In the spring of 2019, the Indiana State Department of Health (ISDH) reported an increasing number of cases of COVID-19, the disease caused by the novel coronavirus SARS-CoV-2. In early April, the health department announced that they had identified the first-known case of community spread in the state. After that, the number of cases jumped from 1 confirmed case to more than 100. This is a significant increase from the numbers of cases that the state had reported at the end of March, when there were only 26 confirmed cases in Indiana.
Why is 2019 So Different From Preceding Years?
The CDC estimates that there are currently more than 120,000 cases of COVID-19 in the United States, and over 40,000 deaths. To put these numbers in perspective, there were only around 400 cases in the U.S. in 2019 and no deaths as a result of COVID-19. This is in large part due to the country’s widespread adoption of lockdown policies and the closing of non-essential businesses. As a result of these efforts, the number of cases dropped by 98% compared to March 2019, and the number of deaths attributable to COVID-19 decreased by 94% in the same month.
In Indiana, the confirmed case count increased from 26 at the end of March to over 100 by the end of April. This was a significantly higher number than the 5 confirmed cases that the state had reported at the end of March. However, the state’s case count is still considerably lower than that of some other states, such as Michigan, where the number of cases topped 500 at one point. This is likely due to Michigan’s more relaxed testing criteria.
What Does this Mean For Race Car Drivers?
It’s important to remember that not all COVID-19 cases are the result of someone being infected by SARS-CoV-2. There are other, more serious causes of COVID-19, such as MERS-CoV and SARS-CoV. These diseases are often associated with cases of secondary infections and severe health problems. As a result, it’s important to practice safe hygiene and prevention measures even if you don’t have a confirmed case of COVID-19. This is why it’s important to ask the question, “Is Speedway Indiana Safe?”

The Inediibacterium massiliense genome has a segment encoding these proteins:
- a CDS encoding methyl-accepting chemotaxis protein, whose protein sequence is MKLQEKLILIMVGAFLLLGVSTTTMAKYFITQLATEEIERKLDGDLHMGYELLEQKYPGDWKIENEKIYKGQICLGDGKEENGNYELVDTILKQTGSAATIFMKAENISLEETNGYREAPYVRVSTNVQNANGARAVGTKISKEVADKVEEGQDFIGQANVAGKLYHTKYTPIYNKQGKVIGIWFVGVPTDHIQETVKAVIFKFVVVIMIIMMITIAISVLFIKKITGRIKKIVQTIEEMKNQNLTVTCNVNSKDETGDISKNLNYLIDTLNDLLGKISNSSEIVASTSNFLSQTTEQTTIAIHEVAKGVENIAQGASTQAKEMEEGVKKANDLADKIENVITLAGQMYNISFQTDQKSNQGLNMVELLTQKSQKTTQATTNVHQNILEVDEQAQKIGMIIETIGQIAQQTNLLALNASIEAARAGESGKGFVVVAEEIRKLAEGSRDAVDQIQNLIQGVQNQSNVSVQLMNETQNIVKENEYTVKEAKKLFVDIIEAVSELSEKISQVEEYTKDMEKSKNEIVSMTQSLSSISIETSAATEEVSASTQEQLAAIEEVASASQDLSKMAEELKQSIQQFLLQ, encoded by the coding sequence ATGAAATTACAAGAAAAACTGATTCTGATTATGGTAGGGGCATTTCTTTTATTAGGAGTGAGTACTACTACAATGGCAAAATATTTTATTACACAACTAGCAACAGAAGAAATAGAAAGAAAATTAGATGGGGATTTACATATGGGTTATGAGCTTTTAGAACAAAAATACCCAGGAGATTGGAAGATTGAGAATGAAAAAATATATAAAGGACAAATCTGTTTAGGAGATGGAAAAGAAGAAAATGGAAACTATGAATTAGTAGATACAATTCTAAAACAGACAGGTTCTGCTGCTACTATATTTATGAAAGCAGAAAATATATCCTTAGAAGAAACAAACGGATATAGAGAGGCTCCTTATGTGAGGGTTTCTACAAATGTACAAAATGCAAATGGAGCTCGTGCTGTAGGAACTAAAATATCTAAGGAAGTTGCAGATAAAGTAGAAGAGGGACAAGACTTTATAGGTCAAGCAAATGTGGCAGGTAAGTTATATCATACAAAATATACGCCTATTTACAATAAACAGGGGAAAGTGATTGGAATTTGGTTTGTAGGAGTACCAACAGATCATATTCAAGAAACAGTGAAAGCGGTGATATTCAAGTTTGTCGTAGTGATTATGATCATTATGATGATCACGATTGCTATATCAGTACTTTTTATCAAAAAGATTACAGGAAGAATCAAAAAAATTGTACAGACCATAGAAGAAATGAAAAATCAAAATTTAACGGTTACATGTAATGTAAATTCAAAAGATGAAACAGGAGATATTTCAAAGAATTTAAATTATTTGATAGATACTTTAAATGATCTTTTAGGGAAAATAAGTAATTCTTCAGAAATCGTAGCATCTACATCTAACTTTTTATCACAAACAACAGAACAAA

To answer this question, let’s first look at the condition of the track. Following the first identified case of community spread in Indiana in early April, the State Department of Health closed the track for five days. The safety of the drivers and the audience was paramount, and the state allowed the garage to reopen on a limited basis. It was also announced that all racing events would be postponed until further notice.
While the track was closed, crews cleaned and disinfected the infield and the cars. After the track reopened on a limited basis, more stringent cleaning measures were put in place. These included additional cleaning and disinfecting of the entire garage and track surfaces. Since then, the track has remained closed to racing events, and any visitors must adhere to social distancing measures.
More On The Safety Of The Event
On April 9th, the ISDH released a statement regarding the safety of the Speedway event in response to the increasing number of COVID-19 cases in Indiana. In it, they addressed several issues, including the cleaning of the cars and paddock area prior to and after the event:
“The safety of our race drivers and our attendees is our number one priority, and we’re doing everything in our power to make sure the events you and your family enjoy are safe and enjoyable. When the first case of COVID-19 was identified in Indiana, we immediately closed the track and took the necessary precautions to ensure the safety of our customers and the crews who work hard to make this event happen. After careful consideration and several discussions with local, state, and federal officials, we’ve determined that while the track remains closed, there will be no restrictions on cleaning or disinfecting the cars or facility prior to, or following, an IndyCar or NASCAR event. This will help ensure the safety of our customers and the crews who work hard to make this event happen.”